According to the 'Report on the social situation of inhabitants of the Slovak
Republic in 2001', published by the Ministry of Labour, Social Affairs and
Family  in mid-2002, the average nominal monthly wage amounted to SKK
12,365 in 2001. This represented an increase of 8.2% on the previous year,
when the figure stood at SKK 11,430. As the cost-of-living index for
employees increased by 7.0% over 2001, the year's increase in the average
nominal monthly wage represented a real pay increase of 1.1%, following two
years of decreases in real wages. The table below indicates real wage
developments over 1997-2001, showing the real wage level in each year as a
percentage of that in the previous year.
Following the recent acquisition of Lustucru pasta, flour and rice plants in
France from the Skalli group by Paribas Affaires Industrielles, the major
shareholder in the Panzani pasta company, some of the Lustucru operations
must be sold off to a third party to avoid a possible monopoly situation for
Panzani. The workforce at the Lustucru plants in Marseilles and Arles,
fearing their jobs might be in jeopardy, went on strike between 13 May and 13
June 2002, at the instigation of the CGT trade union. The strikers returned
to work following the negotiation of a financial package with management.
During June 2002, negotiations continued between the Italian government and
social partner organisations over the former's reform proposals for the
labour market and other areas. However, the Cgil trade union confederation
announced its intention to collect signatures to enable it to propose two
laws and hold two referenda to revoke parts of the government's labour market
reform, and to take a case to the Constitutional Court to have the
government's proposed changes to Article 18 of the Workers' Statute (relating
to the reinstatement of unfairly dismissed workers) declared
unconstitutional. The divisions between the unions have become more marked,
with the Cisl and Uil confederations prepared to sign an agreement with the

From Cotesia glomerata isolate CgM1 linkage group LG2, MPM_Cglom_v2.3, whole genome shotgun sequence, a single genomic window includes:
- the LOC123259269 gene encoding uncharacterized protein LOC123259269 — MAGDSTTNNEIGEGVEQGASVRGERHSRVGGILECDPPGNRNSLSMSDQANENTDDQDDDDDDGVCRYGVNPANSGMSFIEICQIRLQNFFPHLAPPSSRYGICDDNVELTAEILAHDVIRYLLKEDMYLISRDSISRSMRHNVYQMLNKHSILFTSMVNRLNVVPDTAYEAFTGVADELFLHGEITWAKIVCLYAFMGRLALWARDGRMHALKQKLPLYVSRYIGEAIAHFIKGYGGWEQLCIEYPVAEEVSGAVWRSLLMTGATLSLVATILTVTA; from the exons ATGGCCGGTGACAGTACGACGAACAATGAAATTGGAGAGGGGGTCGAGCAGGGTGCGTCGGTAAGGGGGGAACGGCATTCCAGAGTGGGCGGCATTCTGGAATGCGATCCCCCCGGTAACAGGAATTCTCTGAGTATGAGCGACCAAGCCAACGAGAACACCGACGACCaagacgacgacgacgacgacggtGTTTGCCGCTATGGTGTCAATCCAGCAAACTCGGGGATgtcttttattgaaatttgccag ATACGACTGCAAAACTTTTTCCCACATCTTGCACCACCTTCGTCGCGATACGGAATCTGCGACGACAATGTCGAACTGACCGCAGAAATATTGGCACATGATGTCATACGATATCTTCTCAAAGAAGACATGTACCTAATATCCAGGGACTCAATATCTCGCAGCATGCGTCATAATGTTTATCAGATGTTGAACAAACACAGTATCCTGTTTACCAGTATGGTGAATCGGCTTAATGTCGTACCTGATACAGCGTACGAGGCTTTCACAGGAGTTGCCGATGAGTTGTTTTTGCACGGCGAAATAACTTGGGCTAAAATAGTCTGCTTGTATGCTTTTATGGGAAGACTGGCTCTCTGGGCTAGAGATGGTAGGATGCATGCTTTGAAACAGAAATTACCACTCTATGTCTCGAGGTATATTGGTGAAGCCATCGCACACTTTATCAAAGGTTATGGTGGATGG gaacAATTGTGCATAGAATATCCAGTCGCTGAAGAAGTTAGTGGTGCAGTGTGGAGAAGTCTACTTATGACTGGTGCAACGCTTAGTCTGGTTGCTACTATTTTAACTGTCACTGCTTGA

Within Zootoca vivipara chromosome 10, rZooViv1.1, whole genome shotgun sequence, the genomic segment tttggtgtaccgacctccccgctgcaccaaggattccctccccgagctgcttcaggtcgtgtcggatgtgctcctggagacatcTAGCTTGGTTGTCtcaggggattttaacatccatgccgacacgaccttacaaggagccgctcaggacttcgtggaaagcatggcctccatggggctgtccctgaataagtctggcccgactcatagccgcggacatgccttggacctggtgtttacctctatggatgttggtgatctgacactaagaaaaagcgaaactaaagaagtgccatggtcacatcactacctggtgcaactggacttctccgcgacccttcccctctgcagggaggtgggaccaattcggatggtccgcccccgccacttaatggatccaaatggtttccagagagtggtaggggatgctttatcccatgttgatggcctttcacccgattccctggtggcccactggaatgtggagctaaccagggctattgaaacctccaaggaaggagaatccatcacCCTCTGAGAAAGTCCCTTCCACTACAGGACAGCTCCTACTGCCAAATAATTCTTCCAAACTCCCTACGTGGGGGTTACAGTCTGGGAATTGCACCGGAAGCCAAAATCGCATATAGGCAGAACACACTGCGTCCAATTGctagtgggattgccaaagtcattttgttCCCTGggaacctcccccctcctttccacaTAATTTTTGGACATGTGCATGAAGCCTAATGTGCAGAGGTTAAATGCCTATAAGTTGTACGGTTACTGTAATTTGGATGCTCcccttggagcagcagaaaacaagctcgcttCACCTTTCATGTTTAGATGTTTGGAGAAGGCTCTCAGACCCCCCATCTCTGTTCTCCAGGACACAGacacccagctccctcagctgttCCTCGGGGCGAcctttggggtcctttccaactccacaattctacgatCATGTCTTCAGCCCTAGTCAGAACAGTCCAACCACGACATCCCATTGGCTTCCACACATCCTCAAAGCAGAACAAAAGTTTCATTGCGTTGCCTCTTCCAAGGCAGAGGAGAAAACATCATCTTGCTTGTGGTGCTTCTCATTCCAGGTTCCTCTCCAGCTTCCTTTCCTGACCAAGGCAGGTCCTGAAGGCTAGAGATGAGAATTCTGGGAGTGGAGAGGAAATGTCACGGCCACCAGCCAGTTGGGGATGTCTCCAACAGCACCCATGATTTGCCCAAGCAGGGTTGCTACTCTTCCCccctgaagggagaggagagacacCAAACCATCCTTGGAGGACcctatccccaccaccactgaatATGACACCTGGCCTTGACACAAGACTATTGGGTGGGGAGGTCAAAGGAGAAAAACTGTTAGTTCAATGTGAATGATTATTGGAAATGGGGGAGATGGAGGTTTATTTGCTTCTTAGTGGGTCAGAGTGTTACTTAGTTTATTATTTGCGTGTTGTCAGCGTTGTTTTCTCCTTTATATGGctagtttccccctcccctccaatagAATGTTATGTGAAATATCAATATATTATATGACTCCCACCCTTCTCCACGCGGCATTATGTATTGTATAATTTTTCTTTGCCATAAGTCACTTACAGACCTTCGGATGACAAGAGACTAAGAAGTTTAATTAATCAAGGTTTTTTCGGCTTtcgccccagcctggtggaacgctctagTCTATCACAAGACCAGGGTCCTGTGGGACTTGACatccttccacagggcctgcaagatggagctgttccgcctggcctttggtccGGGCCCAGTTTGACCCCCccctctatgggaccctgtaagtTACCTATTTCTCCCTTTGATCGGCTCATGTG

government under certain conditions.
Industrial action was staged in a range of countries around Europe on 19 June
2002 by employees working in air traffic control. The workers were protesting
against plans drawn up by the European Commission to create a 'European
single sky '– a single European airspace, replacing the current system
under which each EU Member State has its own national airspace.
A new collective agreement signed in June 2002 in Luxembourg's private bus
transport sector provides that drivers will receive at least seven hours' pay
for an 11-hour daily period of availability to work. Previously, they were
paid only for hours actually worked.
The 2001 annual report  of the Equality Authority, launched on 26 June
2002 by the Minister for Justice, Equality and Law Reform, Michael McDowell,
states that 405 claims were submitted to the Authority in 2001 under the
Employment Equality Act 1998 (IE9909144F ), and 675 claims under the Equal
Status Act 2000 (IE0109101F ) - an overall increase of over 800% on the
2000 figures. There was an increase in caseload across all nine
discrimination grounds of gender, marital status, family status, disability,
sexual orientation, age, religion, race and membership of the traveller
On 20 June 2002, the Unified Service Sector Union (Vereinte
Dienstleistungsgewerkschaft, ver.di) and the German Employers' Association